So, variable is anything that varies (changes or can be changed) - for example, a characteristic, value, time, number etc. In the majority of psychological experiments you will want to see whether a change in one thing (variable 1) causes any change in another one (variable 2) - and then interpret this dependency or its absence.
1. Independent variable (IV). This is a variable which experimenter manipulates and changes to see what effect (if any!) it would have on a dependant variable.
2. Dependent variable (DV). This is the one the experimenter measures after making changes to the Independent variable.
To fully understand the concept, let us consider the following experiment as an example. Say, we want to know whether people memorise organised information better than random one. To do this, an experimenter could offer to his subjects two sets of words to memorise: one consisting of random words (e.g. sun, brick, inspiration, nail...) and another - of words united by a common theme (e.g. sun, moon, star, planet...). In this case, type of data is independent variable, controlled by the experimenter. The number of words memorised by the subjects is dependent variable which is measured by the experimenter.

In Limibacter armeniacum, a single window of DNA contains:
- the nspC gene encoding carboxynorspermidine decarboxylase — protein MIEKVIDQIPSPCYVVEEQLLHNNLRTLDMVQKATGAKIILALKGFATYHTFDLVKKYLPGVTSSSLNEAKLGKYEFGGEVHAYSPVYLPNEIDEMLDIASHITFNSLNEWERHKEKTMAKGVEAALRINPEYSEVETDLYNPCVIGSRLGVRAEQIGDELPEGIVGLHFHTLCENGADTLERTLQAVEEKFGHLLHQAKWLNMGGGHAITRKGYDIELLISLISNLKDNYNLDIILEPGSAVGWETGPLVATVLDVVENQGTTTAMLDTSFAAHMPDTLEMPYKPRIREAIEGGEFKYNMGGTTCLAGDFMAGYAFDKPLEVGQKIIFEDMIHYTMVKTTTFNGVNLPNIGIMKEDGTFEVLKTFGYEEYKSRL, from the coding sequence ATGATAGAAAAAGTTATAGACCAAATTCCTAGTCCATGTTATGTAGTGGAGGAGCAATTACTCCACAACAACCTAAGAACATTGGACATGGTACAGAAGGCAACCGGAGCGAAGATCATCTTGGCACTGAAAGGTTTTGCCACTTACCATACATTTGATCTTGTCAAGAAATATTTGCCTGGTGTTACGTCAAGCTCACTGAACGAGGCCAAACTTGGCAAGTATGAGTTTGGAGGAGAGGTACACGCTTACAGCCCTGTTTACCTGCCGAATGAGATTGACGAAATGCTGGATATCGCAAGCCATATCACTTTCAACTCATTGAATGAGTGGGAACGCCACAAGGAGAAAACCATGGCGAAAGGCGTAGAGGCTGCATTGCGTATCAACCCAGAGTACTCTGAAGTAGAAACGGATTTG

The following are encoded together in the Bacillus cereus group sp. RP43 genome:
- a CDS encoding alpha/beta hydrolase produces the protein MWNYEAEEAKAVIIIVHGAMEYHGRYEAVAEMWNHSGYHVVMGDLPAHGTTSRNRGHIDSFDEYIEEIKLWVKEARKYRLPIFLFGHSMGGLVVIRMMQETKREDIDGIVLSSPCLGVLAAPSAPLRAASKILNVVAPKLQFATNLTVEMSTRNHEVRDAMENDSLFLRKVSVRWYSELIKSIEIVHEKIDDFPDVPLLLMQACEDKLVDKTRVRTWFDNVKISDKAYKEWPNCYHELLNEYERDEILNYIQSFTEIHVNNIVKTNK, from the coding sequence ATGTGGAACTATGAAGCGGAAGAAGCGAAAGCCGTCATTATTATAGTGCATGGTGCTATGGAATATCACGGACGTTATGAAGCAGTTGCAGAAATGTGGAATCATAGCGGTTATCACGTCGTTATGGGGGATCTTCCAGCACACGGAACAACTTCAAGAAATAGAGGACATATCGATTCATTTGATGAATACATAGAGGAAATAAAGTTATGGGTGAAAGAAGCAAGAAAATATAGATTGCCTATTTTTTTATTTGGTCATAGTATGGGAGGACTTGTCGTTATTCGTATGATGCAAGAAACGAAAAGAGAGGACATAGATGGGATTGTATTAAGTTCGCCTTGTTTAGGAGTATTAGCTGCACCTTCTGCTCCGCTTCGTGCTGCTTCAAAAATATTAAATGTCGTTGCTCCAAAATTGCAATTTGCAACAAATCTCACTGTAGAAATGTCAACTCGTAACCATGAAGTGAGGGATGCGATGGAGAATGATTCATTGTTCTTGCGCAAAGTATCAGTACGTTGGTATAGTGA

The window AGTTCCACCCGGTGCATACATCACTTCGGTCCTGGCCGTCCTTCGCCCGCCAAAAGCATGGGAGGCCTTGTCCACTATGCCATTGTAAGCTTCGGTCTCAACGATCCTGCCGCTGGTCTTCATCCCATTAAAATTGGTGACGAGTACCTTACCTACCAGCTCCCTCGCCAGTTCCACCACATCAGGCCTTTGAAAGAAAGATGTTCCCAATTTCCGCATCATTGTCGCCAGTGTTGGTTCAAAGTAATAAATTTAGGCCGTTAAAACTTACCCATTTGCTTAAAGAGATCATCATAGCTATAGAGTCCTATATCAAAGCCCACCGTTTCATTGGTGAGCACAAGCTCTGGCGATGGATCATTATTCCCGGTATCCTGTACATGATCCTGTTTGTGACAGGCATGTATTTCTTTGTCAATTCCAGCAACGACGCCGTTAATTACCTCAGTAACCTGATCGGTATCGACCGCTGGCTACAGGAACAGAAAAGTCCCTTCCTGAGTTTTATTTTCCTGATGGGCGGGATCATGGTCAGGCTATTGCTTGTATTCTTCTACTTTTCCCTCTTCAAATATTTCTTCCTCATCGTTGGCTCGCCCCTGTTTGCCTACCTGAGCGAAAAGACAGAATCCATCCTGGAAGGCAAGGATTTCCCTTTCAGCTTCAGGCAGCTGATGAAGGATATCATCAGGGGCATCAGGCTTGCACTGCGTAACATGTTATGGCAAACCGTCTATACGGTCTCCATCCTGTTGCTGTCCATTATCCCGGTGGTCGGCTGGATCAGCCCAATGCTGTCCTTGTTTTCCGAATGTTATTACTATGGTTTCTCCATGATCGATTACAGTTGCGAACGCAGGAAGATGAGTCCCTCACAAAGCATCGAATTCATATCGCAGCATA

As you can see, the aim of experiment determines the choice of both variables. If our goal was to see how, for example, age affects the ability to memorise words, the independent variable would be participants' age, with the dependent variable remaining the same: number of words remembered.
1. Situational variable: extraneous variables related to the environment which can affect the participant's responds - for example, temperature in the room where the experiment is being carried out.
2. Participant variable: extraneous variable which are related to individual characteristics of participants: their age, gender, mood etc.